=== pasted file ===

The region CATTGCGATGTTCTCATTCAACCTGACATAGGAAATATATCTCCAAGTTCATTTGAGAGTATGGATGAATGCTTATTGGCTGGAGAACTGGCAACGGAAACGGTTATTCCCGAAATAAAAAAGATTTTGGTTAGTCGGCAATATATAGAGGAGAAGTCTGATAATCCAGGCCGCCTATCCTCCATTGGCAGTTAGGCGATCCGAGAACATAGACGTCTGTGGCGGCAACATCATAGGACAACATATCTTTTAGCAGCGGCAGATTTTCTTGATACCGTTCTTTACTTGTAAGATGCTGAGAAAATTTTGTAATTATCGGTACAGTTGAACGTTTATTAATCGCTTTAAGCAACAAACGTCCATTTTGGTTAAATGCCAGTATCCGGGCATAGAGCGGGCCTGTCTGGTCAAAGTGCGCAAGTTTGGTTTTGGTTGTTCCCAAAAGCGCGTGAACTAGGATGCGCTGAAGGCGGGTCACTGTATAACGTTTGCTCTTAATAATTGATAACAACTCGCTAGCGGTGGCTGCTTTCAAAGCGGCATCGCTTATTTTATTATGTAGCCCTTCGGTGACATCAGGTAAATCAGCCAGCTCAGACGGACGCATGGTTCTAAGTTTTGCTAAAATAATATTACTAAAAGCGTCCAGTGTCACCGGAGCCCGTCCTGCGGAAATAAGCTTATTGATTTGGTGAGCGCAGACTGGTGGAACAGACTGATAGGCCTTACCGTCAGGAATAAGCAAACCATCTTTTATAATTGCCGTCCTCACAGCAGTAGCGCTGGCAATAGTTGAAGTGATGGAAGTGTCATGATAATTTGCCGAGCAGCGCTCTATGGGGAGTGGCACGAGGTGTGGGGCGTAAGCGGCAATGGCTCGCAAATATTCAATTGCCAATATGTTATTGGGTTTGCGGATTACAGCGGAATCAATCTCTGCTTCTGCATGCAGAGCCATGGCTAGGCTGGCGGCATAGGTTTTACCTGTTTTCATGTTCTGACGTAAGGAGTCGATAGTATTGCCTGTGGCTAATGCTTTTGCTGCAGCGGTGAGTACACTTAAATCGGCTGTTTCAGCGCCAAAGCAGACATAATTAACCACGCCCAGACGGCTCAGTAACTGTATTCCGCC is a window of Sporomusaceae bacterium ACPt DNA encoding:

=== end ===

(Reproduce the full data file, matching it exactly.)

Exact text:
The region CATTGCGATGTTCTCATTCAACCTGACATAGGAAATATATCTCCAAGTTCATTTGAGAGTATGGATGAATGCTTATTGGCTGGAGAACTGGCAACGGAAACGGTTATTCCCGAAATAAAAAAGATTTTGGTTAGTCGGCAATATATAGAGGAGAAGTCTGATAATCCAGGCCGCCTATCCTCCATTGGCAGTTAGGCGATCCGAGAACATAGACGTCTGTGGCGGCAACATCATAGGACAACATATCTTTTAGCAGCGGCAGATTTTCTTGATACCGTTCTTTACTTGTAAGATGCTGAGAAAATTTTGTAATTATCGGTACAGTTGAACGTTTATTAATCGCTTTAAGCAACAAACGTCCATTTTGGTTAAATGCCAGTATCCGGGCATAGAGCGGGCCTGTCTGGTCAAAGTGCGCAAGTTTGGTTTTGGTTGTTCCCAAAAGCGCGTGAACTAGGATGCGCTGAAGGCGGGTCACTGTATAACGTTTGCTCTTAATAATTGATAACAACTCGCTAGCGGTGGCTGCTTTCAAAGCGGCATCGCTTATTTTATTATGTAGCCCTTCGGTGACATCAGGTAAATCAGCCAGCTCAGACGGACGCATGGTTCTAAGTTTTGCTAAAATAATATTACTAAAAGCGTCCAGTGTCACCGGAGCCCGTCCTGCGGAAATAAGCTTATTGATTTGGTGAGCGCAGACTGGTGGAACAGACTGATAGGCCTTACCGTCAGGAATAAGCAAACCATCTTTTATAATTGCCGTCCTCACAGCAGTAGCGCTGGCAATAGTTGAAGTGATGGAAGTGTCATGATAATTTGCCGAGCAGCGCTCTATGGGGAGTGGCACGAGGTGTGGGGCGTAAGCGGCAATGGCTCGCAAATATTCAATTGCCAATATGTTATTGGGTTTGCGGATTACAGCGGAATCAATCTCTGCTTCTGCATGCAGAGCCATGGCTAGGCTGGCGGCATAGGTTTTACCTGTTTTCATGTTCTGACGTAAGGAGTCGATAGTATTGCCTGTGGCTAATGCTTTTGCTGCAGCGGTGAGTACACTTAAATCGGCTGTTTCAGCGCCAAAGCAGACATAATTAACCACGCCCAGACGGCTCAGTAACTGTATTCCGCC is a window of Sporomusaceae bacterium ACPt DNA encoding: